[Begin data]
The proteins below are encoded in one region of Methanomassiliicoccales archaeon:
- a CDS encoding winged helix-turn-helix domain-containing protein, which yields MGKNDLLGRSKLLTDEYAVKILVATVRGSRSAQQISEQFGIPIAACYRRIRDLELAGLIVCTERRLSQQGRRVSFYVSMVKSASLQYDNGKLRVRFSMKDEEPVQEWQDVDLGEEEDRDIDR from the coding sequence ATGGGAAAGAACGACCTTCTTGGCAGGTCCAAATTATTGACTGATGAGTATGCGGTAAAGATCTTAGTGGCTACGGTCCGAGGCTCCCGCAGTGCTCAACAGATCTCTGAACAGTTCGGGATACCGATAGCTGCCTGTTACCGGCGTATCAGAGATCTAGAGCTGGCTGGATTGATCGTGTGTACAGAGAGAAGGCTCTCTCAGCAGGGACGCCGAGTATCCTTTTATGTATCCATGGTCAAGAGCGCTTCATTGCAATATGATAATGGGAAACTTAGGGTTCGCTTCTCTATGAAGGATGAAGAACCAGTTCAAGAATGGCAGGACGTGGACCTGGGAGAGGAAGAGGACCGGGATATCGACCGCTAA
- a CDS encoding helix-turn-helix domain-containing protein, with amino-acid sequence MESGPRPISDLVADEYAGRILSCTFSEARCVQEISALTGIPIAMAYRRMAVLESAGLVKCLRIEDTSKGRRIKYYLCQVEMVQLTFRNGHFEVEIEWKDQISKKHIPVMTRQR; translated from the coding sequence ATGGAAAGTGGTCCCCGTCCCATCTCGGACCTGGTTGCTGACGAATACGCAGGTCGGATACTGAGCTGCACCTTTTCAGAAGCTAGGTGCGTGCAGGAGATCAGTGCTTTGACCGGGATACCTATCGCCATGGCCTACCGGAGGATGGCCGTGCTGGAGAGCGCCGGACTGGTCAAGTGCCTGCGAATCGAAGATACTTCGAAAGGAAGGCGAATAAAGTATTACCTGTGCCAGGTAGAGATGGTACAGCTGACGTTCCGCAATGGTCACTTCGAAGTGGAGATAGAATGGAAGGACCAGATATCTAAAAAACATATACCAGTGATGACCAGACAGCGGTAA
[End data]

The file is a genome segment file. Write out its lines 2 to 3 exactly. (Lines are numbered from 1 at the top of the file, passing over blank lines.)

- a CDS encoding winged helix-turn-helix domain-containing protein, which yields MGKNDLLGRSKLLTDEYAVKILVATVRGSRSAQQISEQFGIPIAACYRRIRDLELAGLIVCTERRLSQQGRRVSFYVSMVKSASLQYDNGKLRVRFSMKDEEPVQEWQDVDLGEEEDRDIDR from the coding sequence ATGGGAAAGAACGACCTTCTTGGCAGGTCCAAATTATTGACTGATGAGTATGCGGTAAAGATCTTAGTGGCTACGGTCCGAGGCTCCCGCAGTGCTCAACAGATCTCTGAACAGTTCGGGATACCGATAGCTGCCTGTTACCGGCGTATCAGAGATCTAGAGCTGGCTGGATTGATCGTGTGTACAGAGAGAAGGCTCTCTCAGCAGGGACGCCGAGTATCCTTTTATGTATCCATGGTCAAGAGCGCTTCATTGCAATATGATAATGGGAAACTTAGGGTTCGCTTCTCTATGAAGGATGAAGAACCAGTTCAAGAATGGCAGGACGTGGACCTGGGAGAGGAAGAGGACCGGGATATCGACCGCTAA
- a CDS encoding helix-turn-helix domain-containing protein, with amino-acid sequence MESGPRPISDLVADEYAGRILSCTFSEARCVQEISALTGIPIAMAYRRMAVLESAGLVKCLRIEDTSKGRRIKYYLCQVEMVQLTFRNGHFEVEIEWKDQISKKHIPVMTRQR; translated from the coding sequence ATGGAAAGTGGTCCCCGTCCCATCTCGGACCTGGTTGCTGACGAATACGCAGGTCGGATACTGAGCTGCACCTTTTCAGAAGCTAGGTGCGTGCAGGAGATCAGTGCTTTGACCGGGATACCTATCGCCATGGCCTACCGGAGGATGGCCGTGCTGGAGAGCGCCGGACTGGTCAAGTGCCTGCGAATCGAAGATACTTCGAAAGGAAGGCGAATAAAGTATTACCTGTGCCAGGTAGAGATGGTACAGCTGACGTTCCGCAATGGTCACTTCGAAGTGGAGATAGAATGGAAGGACCAGATATCTAAAAAACATATACCAGTGATGACCAGACAGCGGTAA